9. Frivolous Lawsuit
    you must review the case you are presenting and determine if it is reasonable for a jury to rule on before filing the complaint.
  10. Plaintiff/Burden of Proof
    The plaintiff has the burdent of proof, must prove all of the elements, must be supported by facts
  11. Ordinary Burden of Proof
    Burden of proof is the obligation placed upon a party to prove or disprove a disputed fact.

    Preponderance of evidence - it is likely (51%) that it happened the way that the plaintiff indicates.

    plaintiff must prove each element of the claim, or cause of action, in order to recover

    Used with negligence, contract law and some intentional torts
  12. Middle Burden of Proof
    75% - Clear and convincing evidence

    Used for Intentional Torts, battery and fraud
  13. Elements of Negligence
    • 1. Duty of Care - based on reasonable person standard
    • 2. Breach of Duty - by acts or ommission
    • 3. Causation - using the "but for"
    •             PROXIMATE CAUSE - zone of danger
    •             CAUSE IN FACT - forseeable by the plaintiff
    • 4.Damage - injury
  14. What to consider when accepting case
    • Do a conflict check (dont want to sue current or former client)
    • Do name change check - dba, aka, fka,
    • Check statute of limitations or Claim Statute (government entity)
    • Need to accept or reject cases in writing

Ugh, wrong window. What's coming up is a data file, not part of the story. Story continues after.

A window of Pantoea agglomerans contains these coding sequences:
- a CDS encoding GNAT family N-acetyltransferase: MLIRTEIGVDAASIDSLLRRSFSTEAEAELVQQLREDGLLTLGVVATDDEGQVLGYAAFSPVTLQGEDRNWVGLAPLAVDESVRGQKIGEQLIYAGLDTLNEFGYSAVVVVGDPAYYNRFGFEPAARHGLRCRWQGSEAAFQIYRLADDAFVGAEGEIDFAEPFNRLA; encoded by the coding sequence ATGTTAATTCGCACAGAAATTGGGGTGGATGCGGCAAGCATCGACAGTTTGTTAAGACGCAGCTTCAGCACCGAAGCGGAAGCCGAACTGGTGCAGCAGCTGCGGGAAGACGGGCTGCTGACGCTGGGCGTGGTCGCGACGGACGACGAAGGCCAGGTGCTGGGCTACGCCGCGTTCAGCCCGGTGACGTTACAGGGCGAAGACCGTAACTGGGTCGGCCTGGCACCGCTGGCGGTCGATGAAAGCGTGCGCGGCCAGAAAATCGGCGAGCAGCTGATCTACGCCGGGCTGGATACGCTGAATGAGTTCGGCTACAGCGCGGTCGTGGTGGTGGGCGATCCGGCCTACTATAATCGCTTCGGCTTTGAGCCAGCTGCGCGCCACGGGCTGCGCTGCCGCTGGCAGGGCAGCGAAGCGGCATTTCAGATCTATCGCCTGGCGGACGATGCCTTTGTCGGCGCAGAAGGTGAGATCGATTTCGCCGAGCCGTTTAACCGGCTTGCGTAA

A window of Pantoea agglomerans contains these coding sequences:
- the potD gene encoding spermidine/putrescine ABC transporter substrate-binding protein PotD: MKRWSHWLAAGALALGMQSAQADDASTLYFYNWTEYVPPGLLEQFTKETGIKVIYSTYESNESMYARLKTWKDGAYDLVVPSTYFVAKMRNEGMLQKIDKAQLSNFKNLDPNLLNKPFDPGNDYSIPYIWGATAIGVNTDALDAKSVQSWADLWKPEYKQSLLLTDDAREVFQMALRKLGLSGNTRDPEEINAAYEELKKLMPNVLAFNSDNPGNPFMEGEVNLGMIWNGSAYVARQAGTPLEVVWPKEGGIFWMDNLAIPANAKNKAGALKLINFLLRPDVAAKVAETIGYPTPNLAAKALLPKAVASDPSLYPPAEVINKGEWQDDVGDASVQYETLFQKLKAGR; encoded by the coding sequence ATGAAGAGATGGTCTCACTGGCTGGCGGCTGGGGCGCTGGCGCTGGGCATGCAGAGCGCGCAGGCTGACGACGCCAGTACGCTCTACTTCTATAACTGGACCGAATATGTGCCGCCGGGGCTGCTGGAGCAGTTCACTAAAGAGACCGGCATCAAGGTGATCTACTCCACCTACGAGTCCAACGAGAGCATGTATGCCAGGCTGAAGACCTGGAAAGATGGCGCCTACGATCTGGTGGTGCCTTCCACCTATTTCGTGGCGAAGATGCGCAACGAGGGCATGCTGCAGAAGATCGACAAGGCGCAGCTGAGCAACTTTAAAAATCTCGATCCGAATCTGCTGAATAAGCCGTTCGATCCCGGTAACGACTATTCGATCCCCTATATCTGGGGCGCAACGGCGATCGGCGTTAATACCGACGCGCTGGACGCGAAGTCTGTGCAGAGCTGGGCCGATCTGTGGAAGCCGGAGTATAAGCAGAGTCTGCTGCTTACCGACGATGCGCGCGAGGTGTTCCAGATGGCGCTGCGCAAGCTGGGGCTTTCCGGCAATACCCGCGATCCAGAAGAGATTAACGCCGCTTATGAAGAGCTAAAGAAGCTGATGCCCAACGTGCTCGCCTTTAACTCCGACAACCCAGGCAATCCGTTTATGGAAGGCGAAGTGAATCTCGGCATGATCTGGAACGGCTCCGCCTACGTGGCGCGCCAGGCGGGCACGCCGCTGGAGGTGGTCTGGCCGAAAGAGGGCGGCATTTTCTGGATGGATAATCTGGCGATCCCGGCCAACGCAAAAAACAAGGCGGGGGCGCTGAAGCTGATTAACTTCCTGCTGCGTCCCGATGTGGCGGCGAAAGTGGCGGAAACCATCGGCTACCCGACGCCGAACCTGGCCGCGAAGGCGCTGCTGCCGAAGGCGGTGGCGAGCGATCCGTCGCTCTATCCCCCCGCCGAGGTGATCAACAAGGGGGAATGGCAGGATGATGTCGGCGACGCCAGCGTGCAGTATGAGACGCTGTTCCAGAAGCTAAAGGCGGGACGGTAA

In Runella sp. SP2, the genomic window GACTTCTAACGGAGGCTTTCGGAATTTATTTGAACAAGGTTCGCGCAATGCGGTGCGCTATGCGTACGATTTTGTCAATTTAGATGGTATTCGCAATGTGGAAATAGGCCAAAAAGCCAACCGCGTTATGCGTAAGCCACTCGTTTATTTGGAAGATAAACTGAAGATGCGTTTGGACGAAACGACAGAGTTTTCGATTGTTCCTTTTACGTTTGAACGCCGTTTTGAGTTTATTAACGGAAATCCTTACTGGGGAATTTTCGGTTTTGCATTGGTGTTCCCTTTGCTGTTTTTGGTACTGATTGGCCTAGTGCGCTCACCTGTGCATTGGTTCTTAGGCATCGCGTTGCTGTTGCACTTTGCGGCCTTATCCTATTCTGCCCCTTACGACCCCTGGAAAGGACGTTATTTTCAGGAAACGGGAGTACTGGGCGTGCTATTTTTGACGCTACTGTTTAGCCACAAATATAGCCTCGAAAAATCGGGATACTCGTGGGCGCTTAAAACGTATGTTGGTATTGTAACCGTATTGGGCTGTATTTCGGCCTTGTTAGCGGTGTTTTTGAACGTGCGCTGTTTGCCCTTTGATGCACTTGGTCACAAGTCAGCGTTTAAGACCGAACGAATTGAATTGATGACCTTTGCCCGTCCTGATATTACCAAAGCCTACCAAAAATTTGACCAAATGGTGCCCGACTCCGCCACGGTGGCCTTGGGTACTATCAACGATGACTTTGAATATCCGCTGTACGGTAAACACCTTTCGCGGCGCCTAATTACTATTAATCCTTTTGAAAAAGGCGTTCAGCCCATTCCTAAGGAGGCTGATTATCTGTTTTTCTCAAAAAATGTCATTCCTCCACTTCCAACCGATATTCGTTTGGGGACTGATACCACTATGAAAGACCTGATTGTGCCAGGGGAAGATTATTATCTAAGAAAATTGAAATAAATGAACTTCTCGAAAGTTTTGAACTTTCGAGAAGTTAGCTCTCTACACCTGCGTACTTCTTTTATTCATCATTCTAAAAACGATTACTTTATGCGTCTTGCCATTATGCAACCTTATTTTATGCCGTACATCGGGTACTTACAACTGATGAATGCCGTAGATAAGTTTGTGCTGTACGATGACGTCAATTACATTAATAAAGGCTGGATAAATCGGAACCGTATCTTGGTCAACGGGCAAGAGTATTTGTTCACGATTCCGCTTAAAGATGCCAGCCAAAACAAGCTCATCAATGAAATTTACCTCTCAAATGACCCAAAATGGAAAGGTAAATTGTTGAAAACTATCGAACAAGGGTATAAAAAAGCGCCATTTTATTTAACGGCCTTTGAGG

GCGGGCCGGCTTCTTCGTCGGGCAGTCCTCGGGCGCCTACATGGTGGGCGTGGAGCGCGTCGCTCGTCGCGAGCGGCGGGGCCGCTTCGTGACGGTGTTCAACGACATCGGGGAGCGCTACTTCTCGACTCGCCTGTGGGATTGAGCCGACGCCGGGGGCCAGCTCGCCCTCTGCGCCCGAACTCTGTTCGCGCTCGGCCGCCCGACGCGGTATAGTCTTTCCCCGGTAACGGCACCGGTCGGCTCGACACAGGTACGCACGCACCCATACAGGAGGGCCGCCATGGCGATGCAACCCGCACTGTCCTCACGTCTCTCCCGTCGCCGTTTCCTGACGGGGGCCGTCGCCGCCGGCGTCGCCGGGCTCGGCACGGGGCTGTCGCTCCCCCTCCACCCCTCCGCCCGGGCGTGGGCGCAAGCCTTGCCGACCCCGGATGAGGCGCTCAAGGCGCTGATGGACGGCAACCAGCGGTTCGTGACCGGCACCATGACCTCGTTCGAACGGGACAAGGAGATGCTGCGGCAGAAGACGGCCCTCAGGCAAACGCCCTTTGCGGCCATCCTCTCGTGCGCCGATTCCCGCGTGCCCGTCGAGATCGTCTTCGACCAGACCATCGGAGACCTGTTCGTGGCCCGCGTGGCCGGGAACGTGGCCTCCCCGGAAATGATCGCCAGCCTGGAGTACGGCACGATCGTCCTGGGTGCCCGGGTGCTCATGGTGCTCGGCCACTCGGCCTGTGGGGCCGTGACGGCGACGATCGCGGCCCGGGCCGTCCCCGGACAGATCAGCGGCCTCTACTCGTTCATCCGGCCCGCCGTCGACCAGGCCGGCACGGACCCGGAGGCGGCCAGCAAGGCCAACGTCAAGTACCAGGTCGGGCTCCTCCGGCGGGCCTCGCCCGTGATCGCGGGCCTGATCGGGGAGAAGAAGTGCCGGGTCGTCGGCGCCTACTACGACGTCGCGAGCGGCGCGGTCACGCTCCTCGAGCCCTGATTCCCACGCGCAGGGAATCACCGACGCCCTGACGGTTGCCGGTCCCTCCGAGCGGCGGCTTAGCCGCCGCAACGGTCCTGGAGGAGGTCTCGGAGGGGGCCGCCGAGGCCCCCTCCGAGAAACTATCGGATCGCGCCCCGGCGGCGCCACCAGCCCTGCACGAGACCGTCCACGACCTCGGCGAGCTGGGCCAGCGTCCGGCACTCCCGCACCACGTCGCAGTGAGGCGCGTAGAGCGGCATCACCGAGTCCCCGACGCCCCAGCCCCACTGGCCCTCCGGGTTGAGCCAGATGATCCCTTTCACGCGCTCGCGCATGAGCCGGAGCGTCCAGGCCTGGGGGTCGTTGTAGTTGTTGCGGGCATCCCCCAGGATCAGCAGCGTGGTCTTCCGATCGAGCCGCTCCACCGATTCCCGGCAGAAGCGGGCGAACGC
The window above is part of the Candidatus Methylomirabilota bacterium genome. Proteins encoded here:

15. If you accept a case
    Accept case in writing sending a retainer agreement (contract)
  16. Retainer fee
    • Fee obtained in advance of work being done.
    • Money is kept in a trust, not the law firms business account.
    • We have a fiduciary duty to client.
    • Settlement money also goes in trust
  17. Retainer agreement
    Letter (contract) that is written to the potential client to explain what services are being provided
  18. Non-engagement letter
    • Letter indicating that the law firm will not be accepting the clients case.
    • Sent to avoid the malpractice that could occur if an individual believes they have representation.
  19. Disengagement letter
    Sent if client has been accepted but the atty or firm has changed their mind
  20. Statute of limitations
    • Maximum amount of time after an occurance for it to be taken to court.
    • For an example in an asbestos case the statue of limitations begins when you were discovered as being sick not when you were initially exposed.
  21. Claim statute Type of law that requires a bit notice describing claims to be presented to a defendant before lawsuit can be started (government).
    Type of law that requires a bit notice describing claims to be presented to a defendant before lawsuit can be started (government).
  22. Laches (equity)
    • If plaintiff seeks equitable remedy and too much time has elapsed.